O Fôn i Fynwy – Day 12 (Abergynolwyn to Machynlleth )

Aber scenery
The gorgeous hills above Abergynolwyn

Llanllwyda Farm looked just as pretty first thing in the morning sunshine as it had done at dusk. The sounds of nature were all around us … sheep in the field to our left, cows on a nearby slope, birds singing in the trees which dotted the campsite.

We’d strayed one mile off route to reach it and Harri was keen not to waste any time in setting off to Abergynolwyn.

After settling up with the farmer’s wife, we rejoined the pretty lane we’d walked last night. Before long, we passed the early childhood home of Dr William Owen Pughe (1759-1835), author of the Welsh and English Dictionary, published in 1803, and other grammar books.

After two days of tough terrain and long distances, Harri thought we should aim to reach Machynlleth, about 12 miles away, and stop there for the night. Today, he declared, we were taking things easy.

Stone houses
The stone cottages where Abergynolwyn’s quarry workers lived

The first hour or so of this beautiful morning saw us joining a grassy bridle track snaking across the slope of a steep, narrow valley above the Dysynni River; we walked this path in the opposite direction back in March when we did a circular walk from Abergynolwyn (with a memorably steep climb). In Victorian times, this pretty village had a thriving slate quarrying industry; the Bryn Eglwys quarry employed 300 men and produced 300,000 tons of slate and slabs. Today’s villagers earn their living from farming, forestry and tourism, however stone terraces – built for the quarry men – still line the river and mountain sides.

Apart from the lovely scenery, the village’s main pull is the narrow-gauge steam-operated Talyllyn Railway which runs for 7.25 miles through the Fatthew valley. Originally constructed to carry slate from the Bryn Eglwys quarries to Towyn (where it joined the main transportation network), the railway is now a major tourist attraction.

It’s frightening to learn that the defunct railway would have been scrapped in the 1950s had it not been for the foresight of a group of enthusiasts who determined to save it (and the generosity of the owner’s widow who allowed them to take over the running of the deteriorating line).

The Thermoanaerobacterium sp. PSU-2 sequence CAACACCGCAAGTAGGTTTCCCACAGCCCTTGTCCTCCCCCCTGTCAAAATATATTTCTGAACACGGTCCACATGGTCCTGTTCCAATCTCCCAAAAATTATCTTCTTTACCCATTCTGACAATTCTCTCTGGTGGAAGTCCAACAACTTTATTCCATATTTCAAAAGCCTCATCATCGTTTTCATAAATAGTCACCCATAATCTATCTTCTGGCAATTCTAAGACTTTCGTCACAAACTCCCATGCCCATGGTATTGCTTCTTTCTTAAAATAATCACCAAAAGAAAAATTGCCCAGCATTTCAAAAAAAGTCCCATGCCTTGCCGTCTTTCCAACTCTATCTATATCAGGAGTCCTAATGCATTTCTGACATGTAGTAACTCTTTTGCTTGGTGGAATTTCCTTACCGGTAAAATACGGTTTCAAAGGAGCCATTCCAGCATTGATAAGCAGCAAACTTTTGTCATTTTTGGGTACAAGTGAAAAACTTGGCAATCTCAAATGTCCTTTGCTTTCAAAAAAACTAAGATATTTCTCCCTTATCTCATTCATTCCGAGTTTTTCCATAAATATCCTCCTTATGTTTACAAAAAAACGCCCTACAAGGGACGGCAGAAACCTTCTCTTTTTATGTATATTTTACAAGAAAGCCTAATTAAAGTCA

Aber houses
The lovely antiquated signage in the village

Fast forward sixty years, and the Talyllyn Railway now enthrals thousands of passengers as makes its unhurried journey through the beautiful scenery of Mid Wales. Surprisingly, (and this might be of particular interest to the romantics among you) you can get married in the tea room at Abergynolwyn Station and even hire a steam-hauled trail to carry you and your guests there. What a lovely idea.

Sadly, our early start meant we passed through Abergynolwyn long before the first train of the day arrived. Perhaps next time…

From the station, we climbed through the lush woodland of the Nant Gwernol valley. We were nearing the top when we encountered something every hiker dreads – a Footpath Temporarily Closed sign. Experience has taught us that generally most paths are passable despite the signage. Unfortunately, this turned out to be one instance when it wasn’t; a landslide had brought down several large trees, completely destroying the footpath.

Gorge diving
Teenagers taking part in organised canyoning in the Gwernol

Returning to Abergynolwyn wasn’t an option (well, technically it was but we were adamant we weren’t backtracking that far… not after all the climbing!) so we followed the diversion sign and were pleasantly surprised to find ourselves on a wide, woodland track that was really rather pleasant and took us exactly where we needed to be.

Unfortunately, our feeling of euphoria didn’t last long because by the time we reached the aforementioned abandoned quarry it was anything but clear where we needed to go.